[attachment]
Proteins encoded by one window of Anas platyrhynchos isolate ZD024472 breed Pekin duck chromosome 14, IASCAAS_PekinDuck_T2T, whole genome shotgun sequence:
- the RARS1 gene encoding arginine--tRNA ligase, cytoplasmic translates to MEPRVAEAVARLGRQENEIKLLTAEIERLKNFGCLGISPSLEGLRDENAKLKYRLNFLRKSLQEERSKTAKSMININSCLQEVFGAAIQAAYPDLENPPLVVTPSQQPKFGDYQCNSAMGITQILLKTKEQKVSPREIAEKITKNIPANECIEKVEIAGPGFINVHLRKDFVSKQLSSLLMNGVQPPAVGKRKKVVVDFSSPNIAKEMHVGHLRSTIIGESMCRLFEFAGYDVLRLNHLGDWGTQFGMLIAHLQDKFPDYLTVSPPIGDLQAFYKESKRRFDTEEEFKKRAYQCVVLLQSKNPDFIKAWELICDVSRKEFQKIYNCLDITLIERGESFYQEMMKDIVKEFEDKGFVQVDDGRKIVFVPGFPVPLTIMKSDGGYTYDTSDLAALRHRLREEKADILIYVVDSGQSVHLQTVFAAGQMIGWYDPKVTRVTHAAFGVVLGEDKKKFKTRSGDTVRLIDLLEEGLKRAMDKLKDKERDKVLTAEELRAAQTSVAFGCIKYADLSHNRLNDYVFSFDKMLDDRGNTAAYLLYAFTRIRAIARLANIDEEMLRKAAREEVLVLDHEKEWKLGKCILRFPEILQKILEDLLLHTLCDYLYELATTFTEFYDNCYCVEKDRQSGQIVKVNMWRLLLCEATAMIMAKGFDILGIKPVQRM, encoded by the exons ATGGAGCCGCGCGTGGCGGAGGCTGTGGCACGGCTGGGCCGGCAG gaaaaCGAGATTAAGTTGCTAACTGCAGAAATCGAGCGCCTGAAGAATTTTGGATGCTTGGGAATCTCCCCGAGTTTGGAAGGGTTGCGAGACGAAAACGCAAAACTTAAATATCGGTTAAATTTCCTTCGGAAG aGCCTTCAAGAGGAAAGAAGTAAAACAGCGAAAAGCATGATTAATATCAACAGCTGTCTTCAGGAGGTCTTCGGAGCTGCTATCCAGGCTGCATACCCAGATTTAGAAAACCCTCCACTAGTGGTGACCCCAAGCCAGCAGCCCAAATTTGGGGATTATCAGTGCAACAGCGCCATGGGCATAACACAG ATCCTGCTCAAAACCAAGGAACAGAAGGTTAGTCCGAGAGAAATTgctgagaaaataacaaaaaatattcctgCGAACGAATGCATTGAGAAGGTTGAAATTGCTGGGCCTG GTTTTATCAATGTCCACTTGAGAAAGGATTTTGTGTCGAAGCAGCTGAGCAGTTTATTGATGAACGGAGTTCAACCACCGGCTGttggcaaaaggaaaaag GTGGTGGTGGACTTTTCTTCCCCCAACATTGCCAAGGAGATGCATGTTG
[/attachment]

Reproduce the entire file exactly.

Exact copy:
Proteins encoded by one window of Anas platyrhynchos isolate ZD024472 breed Pekin duck chromosome 14, IASCAAS_PekinDuck_T2T, whole genome shotgun sequence:
- the RARS1 gene encoding arginine--tRNA ligase, cytoplasmic translates to MEPRVAEAVARLGRQENEIKLLTAEIERLKNFGCLGISPSLEGLRDENAKLKYRLNFLRKSLQEERSKTAKSMININSCLQEVFGAAIQAAYPDLENPPLVVTPSQQPKFGDYQCNSAMGITQILLKTKEQKVSPREIAEKITKNIPANECIEKVEIAGPGFINVHLRKDFVSKQLSSLLMNGVQPPAVGKRKKVVVDFSSPNIAKEMHVGHLRSTIIGESMCRLFEFAGYDVLRLNHLGDWGTQFGMLIAHLQDKFPDYLTVSPPIGDLQAFYKESKRRFDTEEEFKKRAYQCVVLLQSKNPDFIKAWELICDVSRKEFQKIYNCLDITLIERGESFYQEMMKDIVKEFEDKGFVQVDDGRKIVFVPGFPVPLTIMKSDGGYTYDTSDLAALRHRLREEKADILIYVVDSGQSVHLQTVFAAGQMIGWYDPKVTRVTHAAFGVVLGEDKKKFKTRSGDTVRLIDLLEEGLKRAMDKLKDKERDKVLTAEELRAAQTSVAFGCIKYADLSHNRLNDYVFSFDKMLDDRGNTAAYLLYAFTRIRAIARLANIDEEMLRKAAREEVLVLDHEKEWKLGKCILRFPEILQKILEDLLLHTLCDYLYELATTFTEFYDNCYCVEKDRQSGQIVKVNMWRLLLCEATAMIMAKGFDILGIKPVQRM, encoded by the exons ATGGAGCCGCGCGTGGCGGAGGCTGTGGCACGGCTGGGCCGGCAG gaaaaCGAGATTAAGTTGCTAACTGCAGAAATCGAGCGCCTGAAGAATTTTGGATGCTTGGGAATCTCCCCGAGTTTGGAAGGGTTGCGAGACGAAAACGCAAAACTTAAATATCGGTTAAATTTCCTTCGGAAG aGCCTTCAAGAGGAAAGAAGTAAAACAGCGAAAAGCATGATTAATATCAACAGCTGTCTTCAGGAGGTCTTCGGAGCTGCTATCCAGGCTGCATACCCAGATTTAGAAAACCCTCCACTAGTGGTGACCCCAAGCCAGCAGCCCAAATTTGGGGATTATCAGTGCAACAGCGCCATGGGCATAACACAG ATCCTGCTCAAAACCAAGGAACAGAAGGTTAGTCCGAGAGAAATTgctgagaaaataacaaaaaatattcctgCGAACGAATGCATTGAGAAGGTTGAAATTGCTGGGCCTG GTTTTATCAATGTCCACTTGAGAAAGGATTTTGTGTCGAAGCAGCTGAGCAGTTTATTGATGAACGGAGTTCAACCACCGGCTGttggcaaaaggaaaaag GTGGTGGTGGACTTTTCTTCCCCCAACATTGCCAAGGAGATGCATGTTG